To Face Violence at Home or go into Exile? Daniel Babbit’s Decision
Loyalists who tried to return home at the end of the American Revolutionary War often faced the threat of violence. Daniel Babbit was one of those Loyalists. He was left so frightened by his experience, he chose to leave the country rather than risk his personal safety by remaining.
Daniel Babbit was born in 1744 at New Milford, Connecticut. When the Revolution began in 1775, he lived in Fredericksburgh, New York, then located in southeastern Dutchess County. He had a tenant farm from Beverly Robinson’s portion of the Philipse Patent consisting of eighty-seven acres. Babbit drew the ire of patriots early as October 1776, when a revolutionary committee ordered that he be “disarm’d apprehended and secured.” Three years later, Babbit decided to flee to British lines at Kingsbridge, just north of New York City, arriving on July 16, 1779. He then went to British-occupied Long Island where he took the oath of allegiance and worked as a blacksmith the remainder of the war.
Like most Loyalists, he wanted to return to his home at the end of the conflict. In April 1783, he decided to risk the attempt, traveling northward towards Fredericksburgh. After getting within about fifteen miles of his home, Babbit was apprehended and brought before Joseph Benedict, a justice of the peace. Babbit told Benedict that because there “was now peace he thought he might go up to the place of his former residence to see his friends & to look after his property.” Benedict responded that because he was a “Tory,” he was not permitted to return home and he must immediately return to Long Island. Babbit was ordered to a separate room where Benedict’s son insulted Babbit and stole his hat.
Babbit was given a pass to return to Long Island. By this point, however, Babbit feared for his safety, commenting that the “people were much in raged against him” and asked that some men accompany him for protection against violent reprisal. Benedict sent his son and another unnamed man to protect Babbit. After traveling a short distance, the two men, rather than providing protection, took Babbit into a room. There they stole his money and clothes, giving him old clothes instead. After traveling some more miles, they stopped at another house where they were joined by a second party of men. These men stripped Babbit of the old clothes he had been given and gave him clothes that were “much worse such as would scarcly [sic] cover him.” A third party of men soon arrived who “began to abuse him & threatind [sic] to beat him” but were dissuaded by the first party. Babbit was then warned he ought to flee quickly for his own safety, which he did. The third party “followed him with a determination to whip him severely” but Babbit escaped and returned to Long Island.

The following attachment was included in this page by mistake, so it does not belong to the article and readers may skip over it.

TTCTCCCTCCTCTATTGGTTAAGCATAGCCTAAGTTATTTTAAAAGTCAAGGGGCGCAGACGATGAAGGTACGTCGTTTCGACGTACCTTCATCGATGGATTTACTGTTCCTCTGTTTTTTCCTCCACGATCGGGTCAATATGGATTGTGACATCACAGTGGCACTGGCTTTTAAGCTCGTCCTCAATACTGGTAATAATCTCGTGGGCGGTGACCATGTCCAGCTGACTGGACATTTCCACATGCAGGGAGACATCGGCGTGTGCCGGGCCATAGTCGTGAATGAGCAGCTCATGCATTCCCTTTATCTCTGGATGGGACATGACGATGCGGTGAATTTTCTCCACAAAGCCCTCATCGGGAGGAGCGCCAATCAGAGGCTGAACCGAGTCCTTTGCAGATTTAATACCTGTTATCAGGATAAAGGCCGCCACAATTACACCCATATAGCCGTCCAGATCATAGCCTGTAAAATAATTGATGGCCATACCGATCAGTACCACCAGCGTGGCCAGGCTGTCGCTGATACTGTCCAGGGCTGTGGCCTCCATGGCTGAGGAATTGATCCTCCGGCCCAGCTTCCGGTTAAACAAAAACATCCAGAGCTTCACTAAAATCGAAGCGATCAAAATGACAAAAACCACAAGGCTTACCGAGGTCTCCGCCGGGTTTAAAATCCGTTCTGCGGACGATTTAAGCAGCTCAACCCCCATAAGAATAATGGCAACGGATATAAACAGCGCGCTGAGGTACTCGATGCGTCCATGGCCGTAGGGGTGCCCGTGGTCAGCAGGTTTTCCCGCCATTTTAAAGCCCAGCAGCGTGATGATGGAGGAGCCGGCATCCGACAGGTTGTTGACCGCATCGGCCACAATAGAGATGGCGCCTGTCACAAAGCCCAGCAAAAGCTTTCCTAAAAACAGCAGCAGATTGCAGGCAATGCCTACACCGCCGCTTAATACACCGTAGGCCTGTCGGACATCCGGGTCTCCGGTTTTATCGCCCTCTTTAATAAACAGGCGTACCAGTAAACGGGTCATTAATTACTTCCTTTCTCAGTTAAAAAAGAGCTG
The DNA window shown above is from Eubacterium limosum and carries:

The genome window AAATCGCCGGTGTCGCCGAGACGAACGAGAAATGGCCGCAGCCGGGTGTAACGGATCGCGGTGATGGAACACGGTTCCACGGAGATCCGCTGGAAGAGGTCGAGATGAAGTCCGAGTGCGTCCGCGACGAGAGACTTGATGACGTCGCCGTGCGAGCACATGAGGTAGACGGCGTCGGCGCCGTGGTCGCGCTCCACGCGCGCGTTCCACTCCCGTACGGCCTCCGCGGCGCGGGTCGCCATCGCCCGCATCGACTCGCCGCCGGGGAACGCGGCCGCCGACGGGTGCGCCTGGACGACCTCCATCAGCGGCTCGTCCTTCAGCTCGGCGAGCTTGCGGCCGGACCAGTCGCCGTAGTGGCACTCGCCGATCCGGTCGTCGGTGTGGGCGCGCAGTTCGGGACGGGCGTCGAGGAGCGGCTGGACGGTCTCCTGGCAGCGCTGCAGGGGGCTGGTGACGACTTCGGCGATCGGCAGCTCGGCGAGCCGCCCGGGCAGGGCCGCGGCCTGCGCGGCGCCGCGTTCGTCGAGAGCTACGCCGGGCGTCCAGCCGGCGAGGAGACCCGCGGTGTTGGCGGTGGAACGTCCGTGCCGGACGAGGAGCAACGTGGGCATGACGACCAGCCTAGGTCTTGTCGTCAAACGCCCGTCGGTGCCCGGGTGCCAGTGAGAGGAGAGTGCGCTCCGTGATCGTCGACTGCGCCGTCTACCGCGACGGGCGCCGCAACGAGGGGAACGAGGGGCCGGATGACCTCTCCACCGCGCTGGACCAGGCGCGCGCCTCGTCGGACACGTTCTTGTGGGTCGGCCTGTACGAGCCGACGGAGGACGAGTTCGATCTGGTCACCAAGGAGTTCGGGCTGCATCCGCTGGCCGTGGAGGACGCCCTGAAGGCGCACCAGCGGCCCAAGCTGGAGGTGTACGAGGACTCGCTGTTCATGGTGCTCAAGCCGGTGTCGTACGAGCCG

Realizing he would face physical violence if he tried to return home again, Babbit decided to leave the United States and settle abroad. He moved to the Saint John River Valley in 1783, which became a part of the province of New Brunswick the following year. Babbit settled in Gagetown, Queens County, where he drew a town lot. He was also granted a farm on Washademoak Lake, but he later exchanged this property for land on Grand Lake, saying that the former property was too far from his house. Babbit became a prominent figure in early Gagetown, serving as a captain in the militia and working as both a blacksmith and a farmer. He was also a leading member of St. John’s Anglican Church, where he served as a warden for forty years and donated land where the first parish church was built in 1790.
Babbit married twice. His first wife, Mary Close, died in 1795. He remarried to Rhoda Annis Cronk a few years later. Babbit had several children by each wife. In 1829, at the age of eighty-five and one year before his death, artist Thomas MacDonald painted a watercolor portrait of Babbit. The old Loyalist died the following year at age eighty-six or eighty-seven.
Babbit’s story shows how Loyalists who wanted to return home were sometimes deterred by the threat of violence. Instead, they were forced into exile abroad where they made a new life for themselves within the British Empire.
Guy Carleton, British Headquarters Papers: 1747-1783.
New Brunswick, Surveyor General, New Brunswick Land Petitions: 1783-1834.
Victor Hugo Paltsits, ed. Minutes of the Committee for Detecting and Defeating Conspiracies in the State of New York: December 11, 1776-September 23, 1778. 2 vols. New York: New York Historical Society, 1925.
Browne, William Bradford. The Babbitt Family History: 1643-1900. Taunton, MA: C.A. Hack & Son, 1912.
Kieran O’Keefe is a Ph.D. candidate at The George Washington University. His dissertation examines Loyalists in the Hudson River Valley, exploring how conflict, upheaval, and forced migration to Canada shaped Loyalist communities during and after the war. Prior to attending George Washington, he received his M.A. from the University of Vermont and his B.A. from Mount Saint Mary College.
SUBJECTS: loyalist, New York, Dutchess County, Westchester County, Long Island, violence, migration, New Brunswick, Queens County, Gagetown, Anglican, blacksmith, refugee